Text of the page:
But whether or not this will impact trade is debatable. Figure 2 shows the historical relationship between short term interest rates and trade over the period since 2001.

 

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Figure 2  |  The Value of UK exports and imports (USDm) versus short term base rates, June 2001-May 2014

Source  |  DeltaMetrics 2014, Bloomberg

 

Mark Carney is clearly correct to think he can gamble on raising interest rates and it having a minimal effect on trade: the correlation of short-term base rates with exports over the period is -0.18 while for imports it is -0.25. While this is, of course, purely for illustrative purposes, it points to something that economists have suspected for a while of UK trade: that a change in interest rates that leads to a change in the value of the currency will have little or no impact on levels of trade. There has been a near 25% reduction in the value of Sterling since 2008; there has not been a commensurate increase in trade.

Figure 3 illustrates how the Terms of Trade have changed against the value of Sterling against the Euro and against UK base rates.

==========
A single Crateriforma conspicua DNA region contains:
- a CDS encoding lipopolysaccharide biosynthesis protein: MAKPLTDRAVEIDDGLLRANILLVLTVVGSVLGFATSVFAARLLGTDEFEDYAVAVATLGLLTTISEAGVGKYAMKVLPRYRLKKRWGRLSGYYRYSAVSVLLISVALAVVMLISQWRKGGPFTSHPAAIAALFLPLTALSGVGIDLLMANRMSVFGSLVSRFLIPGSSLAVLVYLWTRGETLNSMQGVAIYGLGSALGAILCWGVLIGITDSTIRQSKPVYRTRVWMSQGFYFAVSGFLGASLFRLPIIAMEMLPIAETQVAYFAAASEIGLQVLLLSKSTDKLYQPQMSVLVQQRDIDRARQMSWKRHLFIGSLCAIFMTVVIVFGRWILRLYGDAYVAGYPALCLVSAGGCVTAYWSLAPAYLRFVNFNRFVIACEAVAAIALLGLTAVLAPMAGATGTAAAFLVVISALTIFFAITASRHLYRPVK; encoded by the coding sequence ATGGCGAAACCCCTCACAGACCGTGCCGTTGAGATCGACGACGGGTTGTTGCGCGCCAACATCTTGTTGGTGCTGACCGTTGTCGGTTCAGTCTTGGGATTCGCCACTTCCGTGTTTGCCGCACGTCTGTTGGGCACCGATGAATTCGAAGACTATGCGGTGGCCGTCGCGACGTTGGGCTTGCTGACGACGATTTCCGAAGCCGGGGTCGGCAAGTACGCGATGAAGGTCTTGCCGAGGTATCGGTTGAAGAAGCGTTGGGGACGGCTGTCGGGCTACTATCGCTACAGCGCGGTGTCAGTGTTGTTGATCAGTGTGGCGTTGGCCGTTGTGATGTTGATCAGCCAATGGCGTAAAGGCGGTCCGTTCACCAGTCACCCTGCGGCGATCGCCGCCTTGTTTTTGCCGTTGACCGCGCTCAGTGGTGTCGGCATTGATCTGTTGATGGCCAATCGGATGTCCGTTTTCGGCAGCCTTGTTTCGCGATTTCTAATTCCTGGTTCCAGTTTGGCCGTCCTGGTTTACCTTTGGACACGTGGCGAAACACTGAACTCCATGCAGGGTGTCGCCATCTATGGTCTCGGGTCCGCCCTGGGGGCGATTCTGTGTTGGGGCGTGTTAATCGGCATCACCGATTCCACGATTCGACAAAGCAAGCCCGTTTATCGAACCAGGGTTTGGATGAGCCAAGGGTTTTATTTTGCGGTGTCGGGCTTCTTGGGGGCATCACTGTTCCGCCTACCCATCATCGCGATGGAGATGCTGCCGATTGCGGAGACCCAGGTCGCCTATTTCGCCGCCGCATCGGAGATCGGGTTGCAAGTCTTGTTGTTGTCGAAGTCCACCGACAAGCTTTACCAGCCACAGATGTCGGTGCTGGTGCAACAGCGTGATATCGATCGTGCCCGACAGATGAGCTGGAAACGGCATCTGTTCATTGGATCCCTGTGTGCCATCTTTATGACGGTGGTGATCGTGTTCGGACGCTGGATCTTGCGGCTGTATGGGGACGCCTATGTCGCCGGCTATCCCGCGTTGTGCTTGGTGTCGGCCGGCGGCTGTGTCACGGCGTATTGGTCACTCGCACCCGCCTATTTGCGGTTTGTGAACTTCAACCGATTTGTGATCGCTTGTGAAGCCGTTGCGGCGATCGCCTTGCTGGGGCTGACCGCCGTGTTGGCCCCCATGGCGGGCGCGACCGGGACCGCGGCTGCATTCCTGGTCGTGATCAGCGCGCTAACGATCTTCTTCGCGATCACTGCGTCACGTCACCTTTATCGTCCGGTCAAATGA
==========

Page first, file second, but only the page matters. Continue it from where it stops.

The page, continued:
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Figure 3  |  UK Terms of Trade versus GBP per Euro spot, Last Price Monthly, June 2001-May 2014

Source  |  DeltaMetrics 2014, Bloomberg

 

There is a strong correlation over the period between the strength of the pound against the Euro and the terms of trade of 0.75. In other words, if Sterling strengthens, then the terms of trade over the period will also improve: exports will become more expensive relative to imports. This would almost be a truism were it not for the fact that the equivalent correlation with the Dollar is 0.18 – i.e. there is practically no relationship at all. So why would there be such a difference between the two exchange rates?